International Women's Day: Dr Elizabeth Casson, 100 years on
07 March, 2022
By Dr Claire Hilton, Historian in Residence at the RCPsych.
A century ago, the Journal of Mental Science (JMS: forerunner of the BJPsych) was not just an academic journal, but it included abridged minutes of many Medico-Psychological Association (MPA: now RCPsych) meetings. The minutes frequently contained a list of half-a-dozen or so new members. On the list in early 1922 was Dr Elizabeth Casson (1881-1954). Who was she, and what is her legacy for us today?
Medicine was not the career Elizabeth’s family envisaged for her. After years working as a secretary in her father’s business and as a housing manager for a charity, she studied medicine at Bristol and qualified as a doctor in her late 30s.
There was no mandatory examination for membership of the MPA, but a process of election. Elizabeth’s proposers were two colleagues from where she worked at the Holloway Sanatorium, a private mental hospital with about 350 in-patients, quite a contrast from the typically underfunded, large county and borough “asylums”. William Moore was Holloway’s medical superintendent, and Cecil Rutherford was an assistant medical officer, like Elizabeth. The third proposer was Reginald Worth, medical superintendent of Springfield Hospital, and president of the MPA in 1935-6.
Elizabeth went on to gain her Diploma in Psychological Medicine, and in 1927 was awarded the MPA’s Gaskell Gold Medal and Prize. The MPA’s president remarked that it was “the highest prize given by the Association, and this was the second occasion on which it had been presented to a lady”—the first being Mary Barkas in 1924.
Source: Journal of Mental Science 1922, 68:195. doi:10.1192/bjp.68.281.194
With longstanding interests in drama, and influenced by the Arts and Crafts movement, Elizabeth disliked “the atmosphere of bored idleness” in mental hospital day rooms. Then, “one Monday morning…I found the atmosphere had completely changed and realised that preparations for Christmas decorations had begun, and all the patients were working happily in groups, using all their artistic talents with real interest and pleasure. I knew from that moment that occupation was an integral part of treatment and must be provided.”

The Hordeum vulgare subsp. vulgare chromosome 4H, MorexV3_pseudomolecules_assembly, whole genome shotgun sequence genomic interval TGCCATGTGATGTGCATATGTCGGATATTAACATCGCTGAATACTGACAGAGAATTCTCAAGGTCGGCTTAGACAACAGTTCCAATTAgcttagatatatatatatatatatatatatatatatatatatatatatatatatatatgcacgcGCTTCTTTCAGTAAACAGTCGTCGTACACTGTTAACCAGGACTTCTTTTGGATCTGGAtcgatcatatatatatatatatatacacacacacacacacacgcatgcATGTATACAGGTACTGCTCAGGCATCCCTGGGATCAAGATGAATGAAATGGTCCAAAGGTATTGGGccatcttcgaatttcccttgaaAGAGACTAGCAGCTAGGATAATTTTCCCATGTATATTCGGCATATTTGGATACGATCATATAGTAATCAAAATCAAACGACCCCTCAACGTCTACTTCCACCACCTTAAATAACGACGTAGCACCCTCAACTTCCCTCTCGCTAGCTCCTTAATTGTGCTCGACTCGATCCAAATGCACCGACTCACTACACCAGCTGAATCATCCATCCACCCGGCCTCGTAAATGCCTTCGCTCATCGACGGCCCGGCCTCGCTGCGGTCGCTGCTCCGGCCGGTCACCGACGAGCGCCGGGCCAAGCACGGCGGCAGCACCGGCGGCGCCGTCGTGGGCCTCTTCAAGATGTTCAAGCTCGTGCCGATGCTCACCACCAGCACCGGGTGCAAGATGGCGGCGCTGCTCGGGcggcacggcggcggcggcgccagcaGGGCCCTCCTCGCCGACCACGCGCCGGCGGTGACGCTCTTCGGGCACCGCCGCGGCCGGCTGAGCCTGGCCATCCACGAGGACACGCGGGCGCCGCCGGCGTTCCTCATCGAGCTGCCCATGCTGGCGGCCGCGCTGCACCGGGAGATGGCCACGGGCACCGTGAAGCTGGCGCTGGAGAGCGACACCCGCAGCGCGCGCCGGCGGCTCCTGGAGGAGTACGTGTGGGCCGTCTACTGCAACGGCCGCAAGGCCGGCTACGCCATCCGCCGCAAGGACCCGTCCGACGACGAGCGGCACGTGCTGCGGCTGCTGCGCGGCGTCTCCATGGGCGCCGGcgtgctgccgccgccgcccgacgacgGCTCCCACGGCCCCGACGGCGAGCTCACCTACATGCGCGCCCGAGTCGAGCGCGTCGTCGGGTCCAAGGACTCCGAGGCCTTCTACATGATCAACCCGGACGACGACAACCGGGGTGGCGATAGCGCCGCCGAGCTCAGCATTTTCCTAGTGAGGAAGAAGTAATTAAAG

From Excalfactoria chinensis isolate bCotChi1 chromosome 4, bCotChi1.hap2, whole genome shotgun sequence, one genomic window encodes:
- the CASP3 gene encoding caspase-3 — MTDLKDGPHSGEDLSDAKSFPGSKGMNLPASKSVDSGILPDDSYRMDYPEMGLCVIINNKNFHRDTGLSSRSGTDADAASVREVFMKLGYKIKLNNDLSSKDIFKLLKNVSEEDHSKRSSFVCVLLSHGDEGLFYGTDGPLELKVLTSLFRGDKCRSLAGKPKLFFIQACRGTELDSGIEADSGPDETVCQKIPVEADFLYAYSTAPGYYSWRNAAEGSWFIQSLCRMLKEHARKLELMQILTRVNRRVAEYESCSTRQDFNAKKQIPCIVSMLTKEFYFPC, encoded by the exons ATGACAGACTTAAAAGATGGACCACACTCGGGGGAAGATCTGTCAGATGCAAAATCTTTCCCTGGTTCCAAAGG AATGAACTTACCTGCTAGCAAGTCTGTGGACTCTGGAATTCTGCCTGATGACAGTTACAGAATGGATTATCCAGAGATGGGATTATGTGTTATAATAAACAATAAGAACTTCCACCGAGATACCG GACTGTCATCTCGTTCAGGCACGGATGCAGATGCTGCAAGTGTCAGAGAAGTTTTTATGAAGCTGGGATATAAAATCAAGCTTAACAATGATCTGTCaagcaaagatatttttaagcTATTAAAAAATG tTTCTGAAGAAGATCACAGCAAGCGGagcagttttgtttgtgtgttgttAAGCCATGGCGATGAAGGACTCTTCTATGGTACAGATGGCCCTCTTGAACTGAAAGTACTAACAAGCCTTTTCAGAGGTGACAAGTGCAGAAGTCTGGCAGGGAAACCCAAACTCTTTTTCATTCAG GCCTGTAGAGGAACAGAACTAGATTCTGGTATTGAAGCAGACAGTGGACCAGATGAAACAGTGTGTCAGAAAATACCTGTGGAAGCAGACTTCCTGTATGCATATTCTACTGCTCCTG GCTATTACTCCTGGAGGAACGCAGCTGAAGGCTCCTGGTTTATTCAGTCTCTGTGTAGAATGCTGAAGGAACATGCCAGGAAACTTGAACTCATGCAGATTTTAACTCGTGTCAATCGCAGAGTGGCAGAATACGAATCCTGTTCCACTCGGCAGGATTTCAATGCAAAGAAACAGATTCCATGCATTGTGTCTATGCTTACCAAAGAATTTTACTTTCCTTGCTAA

The observation itself was not new, but the passion with which Elizabeth followed it up was. Since the eighteenth-century, meaningful occupation had been part of “moral” treatment in pioneering mental institutions, such as the Retreat at York. Therapeutic occupation was adopted in some forward-thinking mental hospitals in Scotland and in the USA, and it was used to help treat soldiers injured during the First World War. It became a cornerstone of treatment for Elizabeth’s psychiatric patients at Dorset House, Bristol, the hospital which she established, and from where she launched the first UK school of occupational therapy.
Isabel Dahl, a visitor to Dorset House in the 1930s wrote:
My first observation of the Occupation Department of Dorset House will always be a source of wonder to me. The variety of crafts, the eagerness and interest of those doing them, the high standard of workmanship, was most gratifying and encouraging to see.
Among the crafts, weaving and basketry seem to be the most popular, although leather work, raffia, painting, cord stools and belts and needlework appear to hold their own without any difficulty. Bookbinding and felt work are also frequently seen.
Those who do basketry succeed in producing all sorts of shapes, sizes and colours, and such articles as round or oblong trays, waste paper baskets, and bread baskets may be seen around the Occupation Rooms at all times.
Originality both as to colours and patterns is to be observed among those who weave, and the results are pleasing. Tray cloths, pochettes, cushion covers, scarfs, and materials for skirts and suits are woven and later finished in various ways.
I have only been able to begin introducing the crafts one finds in progress in the Occupation Rooms, but I trust it conveys, in a small way, the varied interests and the pleasure to be found there to those who are not already acquainted with the Department.
Dorset House moved from Bristol during the Second World War, and in 1946 relocated to Oxford. Today, the Elizabeth Casson Trust exists to further the profession of occupational therapy,
and the Dorset House school of occupational therapy is now part of Oxford Brookes’ University, which also holds the Dorset House Archive.
Elizabeth Casson was an inspirational and creative psychiatrist, but today she is probably remembered more among occupational therapists than psychiatrists. Occupational therapy today focusses less on the creative arts and more on achieving rehabilitation. However, perhaps Elizabeth’s legacy is also reflected in the RCPsych Arts Psychiatry Special Interest Group (ArtSIG). ArtSIG informs us of the value of creative arts in psychiatry, and states that one of its aims is to promote understanding of using the arts in treating mental disorders.
Elizabeth would have approved.
The former Holloway Sanatorium, in 2021. Now Virginia Park, a gated, walled estate of luxury houses and flats.